Pink Pumpkin

pumpkinI just had delivered to my office several days ago a pumpkin. I haven’t had a real pumpkin at the office in I can’t remember how many years. It’s not just a normal pumpkin as one would expect, but rather a pinkish pumpkin that was supposed to be a bit more pink than it shows but likely due to the growing conditions this year, it didn’t fully develop into an honest to goodness pink pumpkin. It perched itself on a stool near the front door likely so it would catch the eye of a passerby.

It is my understanding that the pink pumpkins came about when a pumpkin grower discovered a genetic mutant in his giant pumpkin field that was a definite pink. He managed to isolate the new strain and began growing pink pumpkins as a novelty. What was the most heartening of the story is that the Breast Cancer Awareness group began using the pink pumpkins for their awareness drives during the Fall months.

I’m glad I have this pumpkin during this time so that I will be reminded of the suffering that many women around the world have endured being treated for breast cancer. Having had two very close relatives being diagnosed with breast cancer a number of years ago brings back many sad memories. One of them is still alive and the other died from a re-occurrence even after many painful and exhaustive treatments. Unless someone has lived through the pain of either having breast cancer themselves or a close relative, they really don’t fully understand the both mental as well as physical hardships that must be endured. What I found the most discomforting was the continued anxiety of not knowing if they were going to survive. Days, months, and years had to pass before a glimmer of hope would rise and yet there was still that haunting question, “Will it return?”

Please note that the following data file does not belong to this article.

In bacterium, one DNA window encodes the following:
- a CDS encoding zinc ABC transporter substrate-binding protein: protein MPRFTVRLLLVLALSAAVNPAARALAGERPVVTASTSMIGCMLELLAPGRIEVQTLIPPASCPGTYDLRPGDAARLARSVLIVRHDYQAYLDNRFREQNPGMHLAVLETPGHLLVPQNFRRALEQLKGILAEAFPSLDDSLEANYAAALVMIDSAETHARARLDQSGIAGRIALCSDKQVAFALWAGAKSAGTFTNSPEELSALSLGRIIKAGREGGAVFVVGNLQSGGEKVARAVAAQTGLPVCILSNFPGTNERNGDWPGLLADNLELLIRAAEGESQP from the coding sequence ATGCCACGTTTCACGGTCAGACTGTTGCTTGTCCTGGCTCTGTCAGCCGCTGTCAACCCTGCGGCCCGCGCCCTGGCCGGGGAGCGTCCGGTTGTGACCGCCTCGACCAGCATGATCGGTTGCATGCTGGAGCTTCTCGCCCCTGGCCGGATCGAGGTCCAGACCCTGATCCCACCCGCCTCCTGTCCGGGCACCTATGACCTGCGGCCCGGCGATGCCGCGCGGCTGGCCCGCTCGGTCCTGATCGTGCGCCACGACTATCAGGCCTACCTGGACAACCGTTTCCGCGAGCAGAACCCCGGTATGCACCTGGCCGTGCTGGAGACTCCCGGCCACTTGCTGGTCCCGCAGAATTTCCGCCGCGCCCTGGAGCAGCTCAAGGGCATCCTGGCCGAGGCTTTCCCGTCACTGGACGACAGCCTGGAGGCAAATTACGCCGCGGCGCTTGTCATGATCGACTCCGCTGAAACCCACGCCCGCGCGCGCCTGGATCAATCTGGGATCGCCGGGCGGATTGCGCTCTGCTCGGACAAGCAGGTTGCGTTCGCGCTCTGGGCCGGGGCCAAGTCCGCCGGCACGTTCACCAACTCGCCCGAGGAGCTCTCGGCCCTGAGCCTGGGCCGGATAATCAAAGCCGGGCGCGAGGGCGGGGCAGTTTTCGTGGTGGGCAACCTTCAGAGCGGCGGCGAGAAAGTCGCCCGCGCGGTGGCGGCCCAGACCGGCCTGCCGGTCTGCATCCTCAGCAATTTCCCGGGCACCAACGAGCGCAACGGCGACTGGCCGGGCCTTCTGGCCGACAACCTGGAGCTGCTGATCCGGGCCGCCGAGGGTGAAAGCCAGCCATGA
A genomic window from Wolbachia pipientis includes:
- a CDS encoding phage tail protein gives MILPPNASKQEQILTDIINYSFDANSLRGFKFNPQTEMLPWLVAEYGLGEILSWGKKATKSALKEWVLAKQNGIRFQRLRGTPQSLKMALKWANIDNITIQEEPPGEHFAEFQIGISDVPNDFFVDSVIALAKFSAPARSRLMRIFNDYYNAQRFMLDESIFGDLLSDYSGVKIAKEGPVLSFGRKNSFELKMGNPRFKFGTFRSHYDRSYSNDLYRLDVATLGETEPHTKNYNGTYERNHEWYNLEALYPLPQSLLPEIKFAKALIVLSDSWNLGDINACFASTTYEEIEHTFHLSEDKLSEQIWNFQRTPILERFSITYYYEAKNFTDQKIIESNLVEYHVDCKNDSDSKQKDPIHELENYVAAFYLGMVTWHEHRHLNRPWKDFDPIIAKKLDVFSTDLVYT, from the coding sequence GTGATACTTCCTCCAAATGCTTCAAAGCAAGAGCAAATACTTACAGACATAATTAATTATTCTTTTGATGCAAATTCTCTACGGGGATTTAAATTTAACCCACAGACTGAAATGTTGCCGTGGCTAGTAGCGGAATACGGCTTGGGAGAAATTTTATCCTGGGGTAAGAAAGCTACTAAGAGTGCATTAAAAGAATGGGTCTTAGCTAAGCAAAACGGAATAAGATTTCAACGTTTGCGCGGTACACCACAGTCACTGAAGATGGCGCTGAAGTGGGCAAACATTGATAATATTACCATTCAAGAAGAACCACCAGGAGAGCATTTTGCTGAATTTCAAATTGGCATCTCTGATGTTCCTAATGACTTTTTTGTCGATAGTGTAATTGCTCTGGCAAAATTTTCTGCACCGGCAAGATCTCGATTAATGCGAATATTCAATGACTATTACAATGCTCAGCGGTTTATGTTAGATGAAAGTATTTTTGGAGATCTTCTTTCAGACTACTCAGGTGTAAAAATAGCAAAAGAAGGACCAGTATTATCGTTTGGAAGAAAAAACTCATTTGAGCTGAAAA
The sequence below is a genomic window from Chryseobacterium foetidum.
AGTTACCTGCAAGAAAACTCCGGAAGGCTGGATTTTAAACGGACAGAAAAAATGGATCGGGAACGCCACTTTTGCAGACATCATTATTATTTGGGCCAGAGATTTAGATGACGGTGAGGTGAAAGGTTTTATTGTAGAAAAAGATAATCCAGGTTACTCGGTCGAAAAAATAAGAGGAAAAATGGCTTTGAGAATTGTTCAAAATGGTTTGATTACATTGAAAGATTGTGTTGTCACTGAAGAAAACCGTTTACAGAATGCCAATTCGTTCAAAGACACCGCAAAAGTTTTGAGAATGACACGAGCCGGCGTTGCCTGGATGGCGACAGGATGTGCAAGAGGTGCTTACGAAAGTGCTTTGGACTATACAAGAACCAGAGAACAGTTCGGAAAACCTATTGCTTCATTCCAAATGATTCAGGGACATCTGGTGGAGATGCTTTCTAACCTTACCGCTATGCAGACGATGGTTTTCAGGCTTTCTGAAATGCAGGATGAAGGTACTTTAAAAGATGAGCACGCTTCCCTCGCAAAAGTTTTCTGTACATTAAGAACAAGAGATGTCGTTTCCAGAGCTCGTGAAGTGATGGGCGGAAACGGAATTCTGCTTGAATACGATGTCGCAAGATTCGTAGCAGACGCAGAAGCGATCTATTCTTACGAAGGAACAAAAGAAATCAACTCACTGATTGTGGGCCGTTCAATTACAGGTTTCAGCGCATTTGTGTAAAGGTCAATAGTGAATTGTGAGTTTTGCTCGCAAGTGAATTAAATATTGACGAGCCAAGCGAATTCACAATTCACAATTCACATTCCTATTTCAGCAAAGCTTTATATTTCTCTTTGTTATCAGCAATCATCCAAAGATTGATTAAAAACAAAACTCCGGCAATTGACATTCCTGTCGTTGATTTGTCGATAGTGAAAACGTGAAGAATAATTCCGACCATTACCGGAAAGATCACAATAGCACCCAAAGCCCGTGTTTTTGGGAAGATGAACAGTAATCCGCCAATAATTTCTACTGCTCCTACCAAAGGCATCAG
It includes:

Working with clients and customers for so many years I’ve heard many stories of hope as well as wrenching sadness. A close friend of mine who was also a survivor became a great support for many whom she barely knew simply because she wanted them to know that there were others like hear that survived and cared. It takes a strong woman to go out into the public and tell her story in a shameless way. She considered women who hid their pain suffered even more so because they felt more alone. I’ll never forget the time a woman who was a breast cancer survivor coming to me to sell her a home. In time she informed me that she was married once but her husband divorced her because she had her breasts removed due to breast cancer. I was internally furious with that man and I didn’t even know him. I guess the “in sickness and in health” portion of the marital vows went out the window.

In just these two days, I’ve become quite fond of my pink pumpkin.

Joe Chodur

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